Monthly Archives: January 2010

Google drops IE6 support…

…but who cares? 🙂

Gregg Keizer at Computerworld reports that Google, following the well known problems with Chinese hackers and Internet Explorer security problems, has decided to drop compatibility with IE6 (full story at http://www.computerworld.com/s/article/9150138/Google_joins_the_kill_IE6_campaign?source=rss_news).

What makes me think are a couple of things:

a) first of all big G gurus and business case developers will have made their own counts, and I personally think is a wise choice.  Most of the people (remember: non tech people are the majority of population. What is strange and hassling for us isn’t for them) are automatically updating their Windows installations and IE8 is gaining more and more space)

b) this is a move, due to many other things, but most of all trying to bring a step beyond the OS andbrowser wars. Google cannot stop supporting Micrososft products, but now that is near to have a full portfolio of products (ranging from office products, to OS and passing through a browser), can try to boycott Redmond’s product in different ways (through the browser in a browser, through non supporting applications,…)

This post as a comment also at http://www.computerworld.com/comments/node/9150138#comment-561727


Apologizing

It’s easier to apologize than to ask permission.

Stewart


Tolerating intolerance

Intolerance is a state no tolerant man can tolerate.

McGinley


Scheduling innovation

Innovation is hard to schedule.

Dan Fylstra


Success and persistence

In success there’s a tendency to keep on doing what you were doing.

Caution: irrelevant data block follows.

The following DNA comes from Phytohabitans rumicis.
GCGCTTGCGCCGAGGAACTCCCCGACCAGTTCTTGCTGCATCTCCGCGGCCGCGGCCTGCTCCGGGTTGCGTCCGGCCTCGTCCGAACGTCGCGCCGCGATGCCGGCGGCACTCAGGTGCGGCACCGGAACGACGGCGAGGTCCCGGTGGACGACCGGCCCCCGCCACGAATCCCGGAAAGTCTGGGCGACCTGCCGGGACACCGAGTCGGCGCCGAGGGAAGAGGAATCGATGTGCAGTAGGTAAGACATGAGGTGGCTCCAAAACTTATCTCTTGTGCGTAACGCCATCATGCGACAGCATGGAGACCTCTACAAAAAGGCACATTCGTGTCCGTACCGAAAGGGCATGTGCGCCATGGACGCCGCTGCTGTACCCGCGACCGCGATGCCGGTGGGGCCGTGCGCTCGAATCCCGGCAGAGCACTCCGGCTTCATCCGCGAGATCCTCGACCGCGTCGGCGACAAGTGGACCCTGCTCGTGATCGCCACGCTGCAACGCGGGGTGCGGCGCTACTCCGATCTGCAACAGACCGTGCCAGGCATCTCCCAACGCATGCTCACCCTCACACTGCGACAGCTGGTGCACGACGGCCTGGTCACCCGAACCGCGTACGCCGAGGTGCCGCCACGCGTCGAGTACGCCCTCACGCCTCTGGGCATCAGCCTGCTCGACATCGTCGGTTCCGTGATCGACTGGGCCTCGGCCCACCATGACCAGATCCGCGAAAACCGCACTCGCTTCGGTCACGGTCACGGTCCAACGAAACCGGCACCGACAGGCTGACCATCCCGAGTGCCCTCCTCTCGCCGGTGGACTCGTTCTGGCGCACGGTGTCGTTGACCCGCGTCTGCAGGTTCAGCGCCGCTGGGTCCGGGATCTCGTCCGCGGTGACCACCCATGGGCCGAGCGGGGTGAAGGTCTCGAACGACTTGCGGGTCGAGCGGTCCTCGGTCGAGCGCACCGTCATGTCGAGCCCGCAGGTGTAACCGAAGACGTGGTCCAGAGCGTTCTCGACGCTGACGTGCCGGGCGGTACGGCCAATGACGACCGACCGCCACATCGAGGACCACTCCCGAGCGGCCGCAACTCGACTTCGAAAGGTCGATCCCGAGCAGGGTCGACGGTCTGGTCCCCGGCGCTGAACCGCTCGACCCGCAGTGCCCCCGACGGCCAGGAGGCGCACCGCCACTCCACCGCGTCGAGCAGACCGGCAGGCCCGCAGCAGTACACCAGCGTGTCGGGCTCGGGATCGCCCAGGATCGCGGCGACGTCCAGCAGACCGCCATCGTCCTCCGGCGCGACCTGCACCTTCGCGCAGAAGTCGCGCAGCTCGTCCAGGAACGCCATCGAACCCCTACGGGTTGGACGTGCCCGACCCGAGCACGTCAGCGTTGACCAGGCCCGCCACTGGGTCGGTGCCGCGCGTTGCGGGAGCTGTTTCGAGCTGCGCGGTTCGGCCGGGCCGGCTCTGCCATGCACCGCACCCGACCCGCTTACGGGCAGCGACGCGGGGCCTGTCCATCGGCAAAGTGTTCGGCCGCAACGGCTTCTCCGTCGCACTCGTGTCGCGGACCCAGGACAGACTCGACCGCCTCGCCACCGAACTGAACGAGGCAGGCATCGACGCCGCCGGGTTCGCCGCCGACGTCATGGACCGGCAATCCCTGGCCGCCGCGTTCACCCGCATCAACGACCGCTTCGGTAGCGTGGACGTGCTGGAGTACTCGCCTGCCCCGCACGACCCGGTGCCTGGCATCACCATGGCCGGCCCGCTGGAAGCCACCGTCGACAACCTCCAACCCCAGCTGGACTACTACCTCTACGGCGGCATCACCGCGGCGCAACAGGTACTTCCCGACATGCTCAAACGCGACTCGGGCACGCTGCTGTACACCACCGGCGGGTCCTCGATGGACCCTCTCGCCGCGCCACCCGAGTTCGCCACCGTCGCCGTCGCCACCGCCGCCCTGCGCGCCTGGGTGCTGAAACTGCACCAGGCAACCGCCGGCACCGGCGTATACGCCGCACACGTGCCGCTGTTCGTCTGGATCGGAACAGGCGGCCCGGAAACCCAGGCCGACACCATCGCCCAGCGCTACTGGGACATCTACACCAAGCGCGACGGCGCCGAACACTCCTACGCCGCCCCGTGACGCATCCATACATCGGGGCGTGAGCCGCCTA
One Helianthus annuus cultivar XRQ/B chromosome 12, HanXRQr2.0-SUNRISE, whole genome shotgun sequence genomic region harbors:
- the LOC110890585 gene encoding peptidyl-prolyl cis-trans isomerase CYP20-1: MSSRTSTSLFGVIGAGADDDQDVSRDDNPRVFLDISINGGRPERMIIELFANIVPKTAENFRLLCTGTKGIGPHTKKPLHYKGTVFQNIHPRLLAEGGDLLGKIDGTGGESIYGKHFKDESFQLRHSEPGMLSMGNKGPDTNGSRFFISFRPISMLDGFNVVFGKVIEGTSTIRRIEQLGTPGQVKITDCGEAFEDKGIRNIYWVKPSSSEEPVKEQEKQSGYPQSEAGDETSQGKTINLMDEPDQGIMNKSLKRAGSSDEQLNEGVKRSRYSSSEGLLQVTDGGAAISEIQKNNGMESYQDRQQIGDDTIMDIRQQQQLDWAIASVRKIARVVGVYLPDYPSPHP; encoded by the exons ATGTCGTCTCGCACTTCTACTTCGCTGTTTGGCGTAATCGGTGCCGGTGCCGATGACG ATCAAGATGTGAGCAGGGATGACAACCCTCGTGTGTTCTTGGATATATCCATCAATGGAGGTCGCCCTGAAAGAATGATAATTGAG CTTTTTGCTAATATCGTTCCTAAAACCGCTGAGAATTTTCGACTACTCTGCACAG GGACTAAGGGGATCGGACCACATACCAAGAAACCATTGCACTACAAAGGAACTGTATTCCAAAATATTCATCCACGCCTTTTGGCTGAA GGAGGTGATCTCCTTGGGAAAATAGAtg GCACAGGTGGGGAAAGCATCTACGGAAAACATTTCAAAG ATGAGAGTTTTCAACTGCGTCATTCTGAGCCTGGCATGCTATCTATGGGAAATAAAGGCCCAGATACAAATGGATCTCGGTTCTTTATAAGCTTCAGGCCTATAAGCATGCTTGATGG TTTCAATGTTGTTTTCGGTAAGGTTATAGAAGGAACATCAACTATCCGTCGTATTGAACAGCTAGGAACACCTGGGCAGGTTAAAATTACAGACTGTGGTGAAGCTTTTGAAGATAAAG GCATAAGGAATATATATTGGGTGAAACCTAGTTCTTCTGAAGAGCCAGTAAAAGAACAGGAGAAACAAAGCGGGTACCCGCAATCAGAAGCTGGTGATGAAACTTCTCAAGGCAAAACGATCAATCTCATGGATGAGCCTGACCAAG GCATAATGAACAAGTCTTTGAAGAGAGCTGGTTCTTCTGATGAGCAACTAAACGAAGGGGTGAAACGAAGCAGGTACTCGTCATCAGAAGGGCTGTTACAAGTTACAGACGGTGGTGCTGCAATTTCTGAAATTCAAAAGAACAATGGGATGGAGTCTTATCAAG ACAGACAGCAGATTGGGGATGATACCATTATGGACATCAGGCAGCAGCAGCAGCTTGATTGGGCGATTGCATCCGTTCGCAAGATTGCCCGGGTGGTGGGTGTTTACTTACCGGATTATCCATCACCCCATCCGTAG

Alan Kay


Imagination and knowledge

Imagination is more important than knowledge.

Einstein


Redwood

If you’ve seen one redwood you’ve seen them all.

Ronald Reagan


Solutions and precipitates

If you’re not part of the solution, you’re part of the precipitate.

Wright


Yahoo decadence

Nick Bilton at New York Times (http://bits.blogs.nytimes.com/author/nick-bilton/)makes a great parallel between the 4 majors (full article at http://bits.blogs.nytimes.com/2010/01/22/a-big-picture-look-at-google-microsoft-apple-and-yahoo/?src=twt&twt=nytimesbits, same story at http://gizmodo.com/5455267/empire-building-visualizing-google-microsoft-apple-and-yahoo?utm_source=feedburner&utm_medium=feed&utm_campaign=Feed%3A+gizmodo%2Ffull+%28Gizmodo%29).

This is the demonstration of a trend well established between the years.

Microsoft has remained a top player, differentiated through markets and clusters of population.

Google and Apple are getting more power as niche or mass players.

Yahoo has remained in its original scope and is becoming a minor player with the fate of disappearingm eaten by one of the others.

The difference for me stays in management and wise pursuing of opportunities (including differentiation in new markets).

The winners and the looser…

This  post also at http://bits.blogs.nytimes.com/2010/01/22/a-big-picture-look-at-google-microsoft-apple-and-yahoo/?src=twt&twt=nytimesbits#preview and at http://gizmodo.com/5455267/empire-building-visualizing-google-microsoft-apple-and-yahoo?utm_source=feedburner&utm_medium=feed&utm_campaign=Feed%3A+gizmodo%2Ffull+%28Gizmodo%29


Hammers and nails

If you only have a hammer, you tend to see every problem as a nail.

Maslow


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